Omaha daily bee. (Omaha [Neb.]) 187?-1922, June 25, 1916, NEWS SECTION, Image 1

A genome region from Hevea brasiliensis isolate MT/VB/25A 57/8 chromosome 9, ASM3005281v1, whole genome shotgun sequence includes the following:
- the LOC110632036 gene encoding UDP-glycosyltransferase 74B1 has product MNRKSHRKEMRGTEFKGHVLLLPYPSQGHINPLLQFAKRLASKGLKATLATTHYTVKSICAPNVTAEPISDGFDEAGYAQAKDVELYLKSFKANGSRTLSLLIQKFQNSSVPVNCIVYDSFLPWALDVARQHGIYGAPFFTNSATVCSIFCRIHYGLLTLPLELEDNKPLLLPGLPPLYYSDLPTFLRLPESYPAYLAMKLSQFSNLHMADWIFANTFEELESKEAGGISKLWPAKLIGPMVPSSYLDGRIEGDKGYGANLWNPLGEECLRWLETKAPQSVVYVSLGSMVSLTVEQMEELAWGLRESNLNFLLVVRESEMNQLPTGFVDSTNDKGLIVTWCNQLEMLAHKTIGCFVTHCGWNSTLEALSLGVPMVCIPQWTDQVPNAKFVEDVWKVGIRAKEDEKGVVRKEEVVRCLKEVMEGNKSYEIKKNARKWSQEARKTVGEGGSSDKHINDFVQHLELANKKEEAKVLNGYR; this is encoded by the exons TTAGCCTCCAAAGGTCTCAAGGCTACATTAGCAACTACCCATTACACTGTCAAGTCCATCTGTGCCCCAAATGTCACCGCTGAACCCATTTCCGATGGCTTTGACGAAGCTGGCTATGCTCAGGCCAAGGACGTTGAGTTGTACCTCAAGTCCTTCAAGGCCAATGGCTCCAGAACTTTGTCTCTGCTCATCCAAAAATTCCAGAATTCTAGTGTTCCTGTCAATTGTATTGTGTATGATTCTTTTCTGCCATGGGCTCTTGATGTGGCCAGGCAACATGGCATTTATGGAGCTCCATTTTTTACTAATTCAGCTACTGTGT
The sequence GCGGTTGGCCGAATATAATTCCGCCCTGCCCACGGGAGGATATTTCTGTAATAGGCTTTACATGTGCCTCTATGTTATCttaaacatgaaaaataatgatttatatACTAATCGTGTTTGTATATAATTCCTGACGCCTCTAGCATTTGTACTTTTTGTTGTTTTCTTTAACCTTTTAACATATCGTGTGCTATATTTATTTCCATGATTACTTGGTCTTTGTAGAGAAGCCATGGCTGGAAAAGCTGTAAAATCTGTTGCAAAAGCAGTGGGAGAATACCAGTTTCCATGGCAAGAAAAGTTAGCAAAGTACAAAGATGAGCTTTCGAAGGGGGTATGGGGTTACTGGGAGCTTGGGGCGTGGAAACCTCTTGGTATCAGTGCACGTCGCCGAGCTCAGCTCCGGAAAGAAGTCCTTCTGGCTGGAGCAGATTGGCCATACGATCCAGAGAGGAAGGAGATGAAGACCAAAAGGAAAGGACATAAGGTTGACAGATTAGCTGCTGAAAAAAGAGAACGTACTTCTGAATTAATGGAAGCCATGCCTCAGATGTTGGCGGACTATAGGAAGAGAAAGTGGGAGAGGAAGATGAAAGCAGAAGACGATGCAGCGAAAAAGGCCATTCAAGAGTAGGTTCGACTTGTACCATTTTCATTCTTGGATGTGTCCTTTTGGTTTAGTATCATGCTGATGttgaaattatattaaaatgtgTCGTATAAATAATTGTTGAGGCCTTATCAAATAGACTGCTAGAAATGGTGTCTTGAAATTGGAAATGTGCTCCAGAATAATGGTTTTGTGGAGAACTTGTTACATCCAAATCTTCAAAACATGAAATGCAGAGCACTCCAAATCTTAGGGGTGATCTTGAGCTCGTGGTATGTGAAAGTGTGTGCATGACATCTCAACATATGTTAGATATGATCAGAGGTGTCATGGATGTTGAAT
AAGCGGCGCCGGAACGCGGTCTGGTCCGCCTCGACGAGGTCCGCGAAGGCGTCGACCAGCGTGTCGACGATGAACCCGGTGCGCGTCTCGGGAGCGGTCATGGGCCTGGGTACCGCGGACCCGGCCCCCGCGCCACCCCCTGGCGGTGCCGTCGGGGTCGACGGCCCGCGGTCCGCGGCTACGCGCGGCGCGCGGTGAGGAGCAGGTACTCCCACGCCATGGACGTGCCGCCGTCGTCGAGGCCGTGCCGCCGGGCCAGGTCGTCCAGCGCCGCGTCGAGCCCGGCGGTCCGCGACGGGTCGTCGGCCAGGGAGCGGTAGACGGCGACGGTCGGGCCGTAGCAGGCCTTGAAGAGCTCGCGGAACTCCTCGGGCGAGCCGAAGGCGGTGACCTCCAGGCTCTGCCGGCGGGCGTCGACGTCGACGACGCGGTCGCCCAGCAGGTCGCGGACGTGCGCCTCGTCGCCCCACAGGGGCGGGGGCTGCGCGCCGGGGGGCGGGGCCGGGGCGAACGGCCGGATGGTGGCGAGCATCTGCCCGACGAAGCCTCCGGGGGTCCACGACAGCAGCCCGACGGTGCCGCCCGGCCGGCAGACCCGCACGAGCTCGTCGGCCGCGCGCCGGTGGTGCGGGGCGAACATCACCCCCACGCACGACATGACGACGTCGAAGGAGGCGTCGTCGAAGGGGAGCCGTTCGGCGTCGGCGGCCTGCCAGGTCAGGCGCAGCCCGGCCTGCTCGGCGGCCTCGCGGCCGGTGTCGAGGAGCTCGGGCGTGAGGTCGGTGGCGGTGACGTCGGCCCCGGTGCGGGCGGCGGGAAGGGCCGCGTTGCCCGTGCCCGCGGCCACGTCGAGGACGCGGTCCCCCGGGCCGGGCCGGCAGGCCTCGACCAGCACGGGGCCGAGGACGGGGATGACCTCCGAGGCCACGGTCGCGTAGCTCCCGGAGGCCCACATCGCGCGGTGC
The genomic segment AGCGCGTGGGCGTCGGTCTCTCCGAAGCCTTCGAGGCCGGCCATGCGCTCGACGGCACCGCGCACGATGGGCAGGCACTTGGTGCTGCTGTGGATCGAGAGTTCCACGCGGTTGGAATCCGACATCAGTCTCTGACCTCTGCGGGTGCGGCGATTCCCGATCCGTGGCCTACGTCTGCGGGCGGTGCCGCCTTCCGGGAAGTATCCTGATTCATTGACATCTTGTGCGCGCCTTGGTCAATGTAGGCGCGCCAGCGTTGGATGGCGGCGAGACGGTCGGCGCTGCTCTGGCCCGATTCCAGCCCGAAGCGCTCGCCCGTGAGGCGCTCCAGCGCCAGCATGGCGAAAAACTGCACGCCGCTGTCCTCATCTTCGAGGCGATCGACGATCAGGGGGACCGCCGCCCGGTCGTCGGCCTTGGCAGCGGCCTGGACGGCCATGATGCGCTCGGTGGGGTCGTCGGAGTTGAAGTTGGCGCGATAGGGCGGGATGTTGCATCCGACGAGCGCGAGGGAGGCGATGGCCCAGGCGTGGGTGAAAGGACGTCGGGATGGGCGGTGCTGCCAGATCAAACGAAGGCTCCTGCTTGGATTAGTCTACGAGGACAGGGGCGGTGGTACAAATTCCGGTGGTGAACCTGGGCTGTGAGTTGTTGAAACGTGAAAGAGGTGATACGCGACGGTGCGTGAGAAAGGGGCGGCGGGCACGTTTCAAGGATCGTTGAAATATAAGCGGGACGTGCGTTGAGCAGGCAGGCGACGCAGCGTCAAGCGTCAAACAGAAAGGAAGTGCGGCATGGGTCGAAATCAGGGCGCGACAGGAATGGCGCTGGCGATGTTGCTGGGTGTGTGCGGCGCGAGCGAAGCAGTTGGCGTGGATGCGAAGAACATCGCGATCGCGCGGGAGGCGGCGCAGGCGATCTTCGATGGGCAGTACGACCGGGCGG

Part One NEWS SECTION - -- PAGES 1 TO ll The Omaha Sunday,. Bee THE WEATHER FAIR - VOL. XL VI NO. 2. OMAHA. . SUNDAY MORNING, JUNE 25, 1916 SIX SECTIONS FORTY PAGES. SINGLE ' COPY FIVE CENTS. GIVE UP IDEA TO ATTACK ALL OF PERSHING'S MEN American Commander Heart He Factoi Planned to Enah Hii Whole Command, bat later ' ' Got Cold Feet ARMY MAN TELLS GUARD ABOUT THE SOLDIER'S LIFE Lieutenant Wrightson, in Lecture to Nebraska Troops, Declares Health Depends Largely Upon ' Their Habits- TJ. 8. TROOPS TOO POWERFUL Couriers Report They Have Hot ? ; Encountered Any More -Strapglen. RELIEF COLUMNS LEFT; ALONE Field Headquarters, June 24. (Via . Wireless to Columbus, N? M.) Gen eral J. J. Pershing, American expedi tionary commander, today received reports that the Carranza forces near here had intended to'attack his com mand at the time of the Carrizal en gagement, but were deterred by the strength of the Americans. . ' Forty-three Missing. Columbus, N. M, June 24. Couri ers from the relief expedition sent out to pick up wounded stragglers and recover the dead bodies of the Car rkaUight have arrived at the Ameri can camp in Mexico and report that ' in further searches the party has not ' encountered any more survivors, but is pressing on jn hopes that it may. This was the substance of reports ob- tained irom reliable sources' here this afternoon. The list as it now stands 'ha approximately forty troopers and three officers missing. , iThe reports that one of the relief columns was attacked by Carranzistas is branded as untrue by military of ficers. Ignorant of Chiefs Fate. .' Washington, June 24. General Fiinston reported to the War depart ment late today fhat eleven survivors of the Carrizal fight had returned to General Per'shing's JinS, sixteen were reported to have been picked up by the cavalry relief column and seven teen to have been captured by the . Mexican leaving unaccounted for forty-of the eighty-four officers and men who were under Captaiir Boyd. A dispatch from General Pershing, trerfamitted by General Funston said none-of the rescued troopers knew what hid been the fate of their com- - manaer ina mat ineir stories were so ' vague mat it was iropossiuic 10 get a clear idea of what had happened. The message, referred to several troopers returning "by another route' but of-, f iciali thought .jtmsant some of the sixteen picked up by the relief col- . 1(11111. ; lj . f - , ', itr'.firiving Alonfe Trait ' " San ' Antonio, June 24. -eGheral Pershing's mention of the rescue, of thesixteen men by. Lieutenant Meyers gave headquarters here the first in formation that he sent out more than the two squadrons of the Eleventh in search of the scattered troopers. It was believed that the .two quadrons hid been held intact and were driving i.i., ;iAHA i. -n i uu ciijt. siting m,, it mi w vauiuii 'General Pershing gave no reason to suppose that he had sent a sup porting jorce for the two squadrons of the Eleventh, but it was assumed at he'adquarters that he had. ' 'General Funston immediately for warded General Pershing's report to the War department. It was indi cated that it went far towards con vincing General Funston and his staff that the blame of the Carrizal fight restet entirely on the-Mexicans. Offers Amnesty to All Who Will Help ; Repel Invaders' El Paso. Tex.. June 24. General Alvaro Obregon, Mexican minister of war has offered complete amnesty to persons wno nave opposed the gov . eminent, providing they lay down their arms and ioin in combatting an American invasion which he says teems imminent, according to an of ficial dispatcbrto the consulate today. Those who do not, will be outlawed. Minister of Foreign Affairs Aauitar declares his country was not respon sible for the Carrizal incident and the integrity- of the nation will be de- tended at whatever cost Order to Hold Up . Freight to Mexico Washington, June 24. Customs of- nciais along me Mexican Dorder nave -been ordered to hold up freight ship ments into Mexico and to advise the railroads to keep their rolling stock on the American side ot the line. The Weather For Omaha, Council Bluffs and Vl-(nltr pir. nut wugd cnange in temperature. Temperature at Omaha Yesterday. DISEASE DEADLIER THAN BULLET Hay Conduct Themselves So That This la in Large Fart Avoided. Hour. a. ra. SO a. m. , 11 a. m. 13 m.....h..,., . 1 p. m......a. ' 3 p. m f p. m.. 4 p. m.. I p. m,. ...... p. m-,...... f 1 p. m. ' , ' CnpMttT Local BcorH. 1K. 11 B. 1114. Hifheit ynttrdtj 82 lowest yeiterdar . H CI Mean tcmpenaturt . 71 73 PrwIpttauoQ ..no I a. m...... 51 a. m 61 T a. m... (5 I a. ....68 ....61 ....70 ....73 ....7 ....79 ....80 s...81 ....10 ....7 ....71 1111. ft) ; 71 , . 7 84 .' 78 l .22 .4 Tepnrsture anil precipitation departure! from tn Dormtvi at umtita line Marcn i, l and comDorcd with tha lut two yean: ' Normal ttmpraturft ...,.....'..74 degrees tKflcUncy (or the day 4 degree Tout deficiency line Uarnh 1..1T degrees Normal precipitation . , , .r, , ., .is Inch Deficiency for the day .18 Inch Total rainfall ajnee March 1..7.M Inchee Deficiency aince March l....j,.4. Inches Deficiency for cor. period. IMS.. 2.13 Inches JCaeesa tot car. periodO 114. . . 63 lacb SOME ASK TO REMAIN AT HOME (From a Staff Correspondent.) r Lincoln, June 24. (Special) Ap plications for discharge from the Ne braska guard from men, who are al ready members are now occupying much of the time of the governor. Many enlisted men have discovered important matters which will .prevent them from continuing as soldiers. Governor Moreheadappears of the opinion that where a man has a fam ily which will be seriously inconven ienced by Jhi absence or a business that will possibly go to the dogs if he is not present to look after it, or if the recruit has a mother or perhaps aged parents who depend upon him solely for their support that an ex cuse of that kind is good. "Cold Feet" Do Not Go. The soldier who has no other . cuse than the fact .that he has de veloped cold feet, does not get very (- - ...;u .i j. ' , o. nun me (HjwciB mai dc in mili tary affairs. However there is no disposition on the part of the officers of the o-uard to make soldier life ap(ar unduly at-: tractive. They are endeavoring to show the men that they have a seri ous propositif n confronting them and one wnicn cans lor strong ana.manlv action on their part; a degree of self sacrifice beyond what the average daily life calls for. a his fu-st lecture to the Guard this mroning Lieutenant Wrightson of the regular army was strong in his language. Some WUJ Not Come Back. Some' of vou bova sittinor dnwft there are never going to come Sack," said the regular army man. ,, "How many of you will never see home again depends in a great measure with yourselyes. Satistica . of . the Spanish-American war ' show that more men died - with -disease i'than j..ue ,va, suggested. How far 7u -Hlt5if ' How W'w,lti;t?ur-' Kitehin got with the secretary o self m this camp right hete willMve president la at this time problen a great deal to do with whether you tvef we-home again." , The forcible manner in' which jhe lieutenant apoke tlvese words brought a stillness over the crowd of over a thousand men .which was marked. and they followed his word with the closest ot attention, i "I am' not going to' deliver a tem. perande lecture," continued Lieuten ant Wrightson, "but I want to1 aay that booze and an army campaign do not mix' I am not saying that you should not drink i glass of wine or a bottle or beer, that is up to you. but I do say if you want to make good soldiers and give your -country the very best service in you, you will cut out all indulgence in intoxicant;." What Is a Traitor? He then told them that the man who would endanger the health of WILSON TO ISSUE VOLUNTEER CALL, IS PRESENT PLAN Those in Confidence of President Believe He Will Ask for Another Half Million . of Men. niTY MILLIONS TO BE VOTED Spirit of Real Americanism Twenty Million! of Sum Will Go to Development of Aviation Servioe. AIRSHIPS TAKEN FROM ALLIF (From a Staff Xtorroapondent.) V,,;- Washington, June' 24. (Spc I eiegram.; lonnaenuai miormaiion was given today that 500,000 volun teers would be called for in the next sixty days after the National Guard had been whipped into shape and sent to the border. This was the talk among army officers and those who presumably know the niind of the president and others in military authority. - - It was also stated today that an emergency bill appropriating $50,000, 000. would be voted on Tuesday next week vesting this amount in the pres ident as congress did in the Spanish American war intrusting a like amount to President McKinley for the purpose of .meeting . every exi gency.' . . Of this amount it was learned, and it is somewhat significant, that $20, 000,000 will be set aside for aviation purposes. This, does not necessarily mean that the whole amount is to be used for the purchase of aero planes, but it means that the signal corps has requested this sum in order to put itself on a proper war footing. Yesterday it was learned fhat forty aeroplanes made in the United States and consigned to Great Britain for its war purposes were commandeered by the United States government and will be used upon the border. It is also stated today on authority that a contract was signed yesterday for the manufacture of thirty aero planes bj. the .. leading planes com panies in the United States and these for immediate delivery. And now . how to pay, for the war that seems" inevitable. Today Claude Kitehin, chairndh of the ways and means committee, had a Conference with Secretary McAdoo and later with the president in which a bond Mr. or the problematic. I.-.' , ; '-.' . JW'A W)7rfffl 111 " fl II 1 1 H II 1 1 M II 1 1 II IM1 n riKU III III! Mill I Mil a wzm i v wmm mew mmwm - : ' GL8!b RELATIONS WITH MEXICO ARE AT A BREAKING POINT It Carranta Takei Reipomiblity for Carrizal Battle Prompt V ' Action Will Follow. : CONFERENCE AT WHITE HOUSE Portland Wants-to' hrinir nlfiaa intn thp ramn waa aa I .. ... . r J' bring disease into the camp was as great a traitor to liis country as the man Who gave financial assistance or any other aid to the enemy. He gave them some talk on the importance o( handling a gun and told them that one of the greatest hindrances to efficient' work was underestimating the power of the enemy. "Don't you men get the idea that you are going to be able single handed to kill off ten or a dofen Mexicans," said he. "Remember, that those fellows have been fighting and scouting around for years add understand the business they are in. Study your gun and be sure it is al ways in good condition." Knights Templar Of Englewood, 111., ' Win First Prize Los Angeles, Cal., June 23!-The drill team of Enpflewood Command e'ry No. 59, Chicago, won first prize, a $5,000 libation set, in the competi tive drills held here in connection with the thirty-third triennial con clave and grand encampment of the Knights Templar of the United States. ' Other award announced today fol low: Second prize, lecturn, value $3,000, won by drill 'team of Raper commandery No. 1, Indianapolis, Ind.; third wrize, clock, value $2,000, drill team, Newton commandery No. 9, Newton, Kan.; fourth prize, cup, value $1,000, drill team. Oriental com mandery No. 35, Kansas City, Mo. . , The Golden Gate commandery band of San Francisco won first prize in the band contests. This was a trophy valued at $1,000. . , on " Omaha's Prosperity Portland Ore.; does "not know that Omaha exists. ' At least So says Mrs. R. A. Farrell Of Sunnyside apartments, Portland.. 1 In a distress call she has written to the bureau, of publicity of Omaha asking for statistical facts about Nebraska's metropolis. "I have been severely sat upon here," she says, "for noustlng Omaha. PeOple here won't belfeve that Omaha amounts to anything. Many of them never heard of Omaha, and I am anx ious to get some of your statistical facts about Omaha's population the relative size of its various mar kets, first in butter production, etc.; for I am forced here to defend myself against these-people. "I cannot force them to believe that Omaha is prosperous and not a place like some I know where one fifth of the business men starve to death each year on 'scenery and cli mate." Manager Parrish of the bureau of publicity answered the letter and sent the required statistics; In the letter he said, incidentally, "I am not sur prised that Portland people are jeal ous of Omaha, for Omaha so far out shine Portland, that they do not like to hear you talk about it. Just as one little instance, they will not like to hear that while their bank clear ings are $9,000,000 a week ours in Omaha run from $18,000,000 to $26. 000,000 per week. There are a lot of other facts in the statements I am sending youthat Oregonians wilt not like to hear, when compared to their Portland." 1 , Pope Asks Wilson And Carranza to, Try To Avert the War ! London, June 24. A wireless dis patch from Rome says that Pope Ben edict has appealed to President Wil son and General Carranza to use their earnest endeavors to avert war. Santiago, Chili, June 23. The Chil ean government has been in ' active telegraphic communication with the government of Aregntina, Brazil, Ecuador and the United States re garding the possibility of intervention by all American nations to bring about a peaceful solution of the Mex ican situation. - United States to Take Over ; - Guns Built for the Allies Washington, June 24. Representa tive of the entente allies have signi fied' to the United States government their, willingness to Subordinate their munition contracts in this country to the needs of the United States in the present emergency. This 'will make it unnecessary for the War department to invoke a sec tion of the new army organization act which empowers it to call upon any manufacturer foi goods vpn hand or inprocen of manufacture needed for the army. v.,, , . In this connection it became known today that Secretary Baker probably will make a recommendation that a sufficient number of machine suns to meet the needs of the army be taken over irom trie private plants tilling European contracts. Action is necessary because 1.077 1 machine guns, sufficient on the pres ent Dasis-oi nve 10 a rcgimeiu, to meet only two-thirds of the demand for the regular army and the National Guard, represent the entire stock of such weapon in the possession of the War department, SOME OIL IS FOUND MRJMBRME Small Quantity Struck at Depth of Twelve Hundred Eighty? Five Feet. PROSPECT GOOD FOR MORE Cambridge, Neb.; June 24. (Special Telegram.) The Zemmerman oil well project was successful, in finding oil at 1,285 feet There was only a small quantity of it, but the amount found has given considerable encourage-: ment to the promoters as well aa to the people fl this vicmjty-, The formations are very favorable and it 4sk-believed that this territory ia An direct .line with the Kansas and Wyoming field.,,.?' t , A four-foot vein of coal was. found at 1,285 feet. E. H. Barbour of the state uni versity has been here the last week making investigations and suggestions as to tne location ot otner- wells which will be immediately put down. While nere ,f rot. Harbour tound the bones of a short legged rhinocerous, the bones of a Columbian elephant and also the frame of a huge turtle which weighed in the neighborhood of 200 pounds. I Ins country is nearly all leased as to oil rights. Luebergall of Omaha was the contractor for the first well. It will, take considerable money to develop these wells, but it is believeti that oil of a commercial value will be produced. Business Portion of Needles Burned; Five Lives Are Lost Needles, Cal., June 24. Fire wept the desert town of Needles early today, destroyiflg the entire business section and causing tjje death of at least five persons, who were trapped while sleeping in to hotels which were destroyed. Several others were injured, escaping from the blazing structures. The loss was estimated at $175,000. Fifteen business houses and four residences fell before the flame. The fire started from an unknown cause an hour after midnight and spreadJ rapidly among the wooden buildings. The firemen, were uable to pet it under control, until after daylight. Several heroic rescues were made from the smoke-filled hotel walls by firemen and volunteers. Survivors were being checked over and search was beihg made for bodies today. Needles lies on the banks of the Colorado river, the California-Arizona boundary. The Santa Fe railroad maintains large shops here, which were saved from the flames. - The, town has been the-principal outfitting point for the new mining camp of Oatman, Ariz. There are 3,000 inhab itants here. A large number of' Mexicans reside at Needles. Wednesday peace officers were sent here from San Bernardino, the county seat, to quell disturbances that resulted from a brawl between Mexicans and Americans. Russian Steamship Mercury is -Sunk; Lives Are Lost Petrograd, June 24. (Via London.) Four hundred persons, lost their lives, according to . latest reports, when the Russian passenger steamer Mercury was sunk in the Black Sea by a mine. The total number of per sons aboard the steamship was ap proximately 550. The disaster oc curred about 10 o'clock in the morn- mg off the village of Gngonevka. The passengers felt a tremendous shock in the forward part of the vessel, which staseered ahead for three shiu's lengths and then went down bow fore most m live minutes. Sheriff Kill! !lt. ' Huntivlll., Ala.. Jun u. Sheriff Roti.rt rhllllp of Madlaon county, ihot and killed hlmaelt at the oounty jell here late today. OMAHA FOLKS WILL VISIT THE SOLDIERS m ...in... . v . Big; Organization! Plan to Give a Routing: Bendoff to Militia Before They Start. WILL TAKE SUPPLIES,: TOO Guardsmen Invite Home FoltotoCamp. T Camp Morehead, Lincoln, Neb, une 24. (Special Telegram.) here i now little chance that any Nebraska companies will leave her Sunday, on account of order to recruit to war itrength, al though new order--'trly 'XhBtrge this. The member of the First battalion of the Fourth regiment front Omatit in nuiln dltap pointed and because of the fact that they will be. here tomorrow, the officer! and men, through The Bee, extend to their Omaha friend an Invitation to visit them in camp Sunday. v Realizing that the ' soldier boys should have had a more enthusiastic demonstration when they left Omaha Friday morning, Mayor Dahlman and the city Commissioner have set in motion a movement which will result in a large automobile party, leaving the city at 8:30 a. m. today for Lin coln. , The commissioner request and urge that as many automobile owner at possible meet at the city hall at the time mentioned and join this demonstration, which will be a formal farewell to the boys who will rep resent tnis state and city on the bor der. Plant are beinu made to take the guards useful remembrances. Com- iniBBiuucr jaruuic Biaics mat not less than $500 Worth of supplies will be taken. Many Organizations Active. Secretary Smyth - of the Omaha Auto club i notifying every member of hi organization, and Secretary Weaver of the Knight of Ak-Sar-Ben has issued' a command from the king. Commissioner Mantey of the Com mercial club is stirring up his crowd and the county official will be well represented. "We want this to be a general fare well party of Omaha DeoDle. We can not afford, to allow our boys to leave Lincoln without giving them some sort ot a send-ott, stated lommiS' sioner Jardine, who is keeping his tel cphones busy on this matter. To Take a Band. ' The Postoffice band will be taken along and nothing will be left undone to impress the Omaha battalion at Lincoln that the people of this city are appreciative of their citizen sol diery, i Automobiles who wish 'to ' leave before the city hall gathering gets away are requested to assemble near the camp at the state fair grounds and await the coming of the main guard from Omaha. Another request is that as many women as can go shall accompany the party., WILL KEEP LIQUOR "; ISSOESEPARATE Campaign for and Against Proposed Amendment to Be Fought Out , On Ita Merita. COMPLICATIONS HOT WANTED , (Frem a Itaff Correieonaani) , Lincoln, June 24. (Special.-Un- less something happen to change the program, the conduct of the "wet" and "dry" campaign will be kept en tirely separate ana distinct irom tne contest between the republican and democrat jof; sdsnty hv Ne braska thi hl Vf;'s''-'-;'r.,i This is the word that ha gone out as a result of the conferences of can didati! and political strtegiU thaf have been taking place here during the last week. Both, the republican convention, to be held here, and the democratic convention, ttd be Mi at Hastings, win pc permuted to iramc their party platforms' when they meet in. July without interference, by the advocate of the- "dry" amendment or any demand for a party expression on prohibition. . , Drya Want No Complication. f'Our 'dry campaign has progressed so well to this point," , declared a prominent anti-saloon worker, "that we feel confident of carrying our amendment, and do" hot want to take any chances of complications by mak ing it a foot ball between the no litical parties. You will remember that when the suffrage amendment wa submitted two veara aaro those id charge decided' to keep it a wholly non-partisan issue, and they are sat isfied they did much better than they would have done by demanding- and securing suffrage planks in the plat forms. Our 'dry' amendment is sub mitted on the strength of an initiative petition, to which signatures were se cured irrespective of party affiliations, and to make it now either a repub lican or a democratic proposal would destroy it non-partisan character. Non-Partisanship to Be Announced. "I don't know just how it will be done, but before the platform con ventions meet our position will be made perfectly clear, probably by let ters addressed to candidates on the, ticket friendly to the - amendment. While we want all the thalp we can get and will want to know how the candidates stand individually, we will run our campaign for the amendment and let them run their campaigns for their election, each in our own jvjiy. Wet Must Alio Keep Out . Of course this statement must be taken for what it is worth, for the "drys" realize they have no chance of securing the endorsement of pro hibition from the democrats. They believe, however, so it is said, that if prohibition i kept out of the repub lican platform, the democrats will not care to take up the "wet" side of it, and that the "wfts" will have to make an independent campaign, the same as the drys," which what is wanted. It goea without laying that most of the candidates on both state ticketa also prefer it this way a making it easier for them to avoid crossfire. Order to Occupy Most of Northern Mexico ii Considered ; Probable. . v LANSING AND BAKER SILENT ; BULLETIN.. 1 Washington, June' 24. The United $ states government will demand, that Carranza repudiate the attack on American troop at CarrUal and re--lease the prisoners taken. Thi i tin deratood to be the nest itep decided on. Ueneral runiton has -counted the government to demand the release of the prisoner. - BULLETIN. V " :') Washington, June 24. An official dispatche from Mexico City today said it was reported there General Carjanza was preparing a reply to the, last American note and that it would be published In Mexico City probably tomorrow without waiting tj for ita delivery to the United States, ' J .Washington', June -24. Relations ! between the United Statees and the ' i de facto government of Mexico are - s close to the breaking point today ai ' J a result of the belief that American . cavalrymen were massacred Wednes- , day at Carrizal by Carranza loldiera. &' Secretaries Lansing and Baker- S were at the White 'House early con- . 1 ferring with President Wilson. It is I known that the possibility of drastic retaliatory action against the Mexi can forces in ; Chihuahua was given grave consideration. ' If the Carranza ?;overnment accept responsibility of the attack at Carrizal it i con sidered virtually certain by official that occupation ot most of northern Mexico will be ordered by President Wilson to take place as rapidly aa the necessary military forces can - be . placed at the disposal of General- Funstoh., ' ' Action must await further report from General Pershing; His message last night indicating that only seven men of the- 4w.QQpjpf cavalry had aurvived in addition "to those taken prisoner had not been supple . minted t early hour today, i. ' j "-: ; ,'V ; Up to Carranai. It la believed the first act of the Washington government when-fuller information is at hand will be to de mand repudiation of the Carrizal at tack by the Carranza government. -Preliminary" report .have convinced official; here that 'the American . troop were - deliberately led into a ( t trap. - ' ' '- . . e Unqualified .repudiation of the at tack and "immediate surrender -of . prisoner probably will be demanded. ' On returning to his office Secretary 5 Lansing for the first time aince he-' k became secretary of state cancelled . - j his morning engagement with news- j paper 'men. in sent word oy nil private secretary that there wa noth ing he could discuss at thia time, t Lansing and Baker Mum. ' Secretary Baker,, in reply to i. query a to whether the United Statea had requested the release of the Amer ican prisoners captured at Carrizal, said:' "I cannot discuss the subject now. Secretary Lansing emerged from -the White House about ten minutes after Secretary Baker. He turned to newspaper men and said; "I cannot say a word." Mr. Baker pointed out that the only information regarding the Carrizal . fighting, except from Mexican sourc es, had come from ; a few stragglers' who were not in the thick of the fight ing, being occupied as hone tender in caring for the troops' mounts at the rear. The War department, the secre tary said, felt it essential to obtain the atdrie of men, especially officers, -who were on the fighting front in the en gagement In his statement, Spillsbury say -that he never dreamed when he left Casas Grandes in company with Cap tain Boyd that there would be any . . . U 1 AA11nM .U - - ml. . vious friendly relation would con tinue. ' ; Say! Oomei Aiked Delay. Captain Morey and hi men joined them enroute and the statement quotes Spillsbury as saying, during Mexican Factions Will Not Unite Under Carranza, Says Angeles El. Paso, Tex., June 24 Whether or not ajl factions in Mexico would be drawn1 together by American in tervention depends entirely on wheth er action by the United Statea was di rected at the Carranza government alone or at conquering and acquiring Mexican territory, according to Gen eral Felipe Angeles, a- refugee from Mexico livng in El Paso since the fall of the Kuerta government. Gen eral Angeles has been called the real patriot of the Mexican revolution." "If the United States intervenes in Mexico simply to put an end to Car ranza's rule, then the thousands upon thousands of Mexicans in the United States will not be attracted by the first chief's call of a united people against a common enemy," declared General Angeles today. . "But," he continued, "if the United States should intervene with a view to conquest and fight the people of Mexico as a ration, all the refugees in the United States federals, Cien tificos, Villistas and member of other parties would return to resist the in vasion." y - . . , j . i. General Angeles declared that "ev ery Mexican refugee who had been driven from his country by the per secution of the constitutionalists would see with pleasure the first chief "tumbled from his throne" by the United States government. (Continued on. Page Two Col. Four.) Be-har Ordere Pluea. Washington, June S4. Secretary Baker tot night directed that orders be placed Imme- . dlatelr for fourteen hlih-power aeroplanes for scouting oo the border. . ; v r KEEP IN MIND THIS FACT For the J7th con aecutive :' week Bee Want-Ada have made ' a gain of: over 1,000 PAID ad over tame period of 1915. ' 1336 MORE PAID Want-Ad . for the Week juat , ended 624, than tame week one year ago.